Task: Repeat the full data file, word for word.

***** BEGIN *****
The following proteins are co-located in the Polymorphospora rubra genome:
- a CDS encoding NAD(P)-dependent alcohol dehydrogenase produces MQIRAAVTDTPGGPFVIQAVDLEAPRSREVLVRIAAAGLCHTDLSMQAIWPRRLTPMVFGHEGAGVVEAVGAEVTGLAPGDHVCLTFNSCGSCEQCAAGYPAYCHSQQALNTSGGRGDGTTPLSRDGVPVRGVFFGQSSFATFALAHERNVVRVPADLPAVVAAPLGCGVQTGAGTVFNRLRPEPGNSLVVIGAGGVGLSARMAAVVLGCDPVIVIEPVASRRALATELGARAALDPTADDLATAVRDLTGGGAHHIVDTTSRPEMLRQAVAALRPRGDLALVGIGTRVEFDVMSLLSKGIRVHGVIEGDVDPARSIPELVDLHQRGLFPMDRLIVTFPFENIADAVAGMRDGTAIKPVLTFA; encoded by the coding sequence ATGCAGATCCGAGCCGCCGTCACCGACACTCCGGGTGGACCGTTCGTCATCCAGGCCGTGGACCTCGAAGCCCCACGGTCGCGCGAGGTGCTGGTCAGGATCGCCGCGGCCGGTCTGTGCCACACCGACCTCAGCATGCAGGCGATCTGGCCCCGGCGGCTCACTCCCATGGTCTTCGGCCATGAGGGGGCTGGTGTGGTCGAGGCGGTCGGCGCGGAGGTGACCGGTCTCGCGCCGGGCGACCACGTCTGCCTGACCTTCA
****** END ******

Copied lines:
The following proteins are co-located in the Polymorphospora rubra genome:
- a CDS encoding NAD(P)-dependent alcohol dehydrogenase produces MQIRAAVTDTPGGPFVIQAVDLEAPRSREVLVRIAAAGLCHTDLSMQAIWPRRLTPMVFGHEGAGVVEAVGAEVTGLAPGDHVCLTFNSCGSCEQCAAGYPAYCHSQQALNTSGGRGDGTTPLSRDGVPVRGVFFGQSSFATFALAHERNVVRVPADLPAVVAAPLGCGVQTGAGTVFNRLRPEPGNSLVVIGAGGVGLSARMAAVVLGCDPVIVIEPVASRRALATELGARAALDPTADDLATAVRDLTGGGAHHIVDTTSRPEMLRQAVAALRPRGDLALVGIGTRVEFDVMSLLSKGIRVHGVIEGDVDPARSIPELVDLHQRGLFPMDRLIVTFPFENIADAVAGMRDGTAIKPVLTFA; encoded by the coding sequence ATGCAGATCCGAGCCGCCGTCACCGACACTCCGGGTGGACCGTTCGTCATCCAGGCCGTGGACCTCGAAGCCCCACGGTCGCGCGAGGTGCTGGTCAGGATCGCCGCGGCCGGTCTGTGCCACACCGACCTCAGCATGCAGGCGATCTGGCCCCGGCGGCTCACTCCCATGGTCTTCGGCCATGAGGGGGCTGGTGTGGTCGAGGCGGTCGGCGCGGAGGTGACCGGTCTCGCGCCGGGCGACCACGTCTGCCTGACCTTCA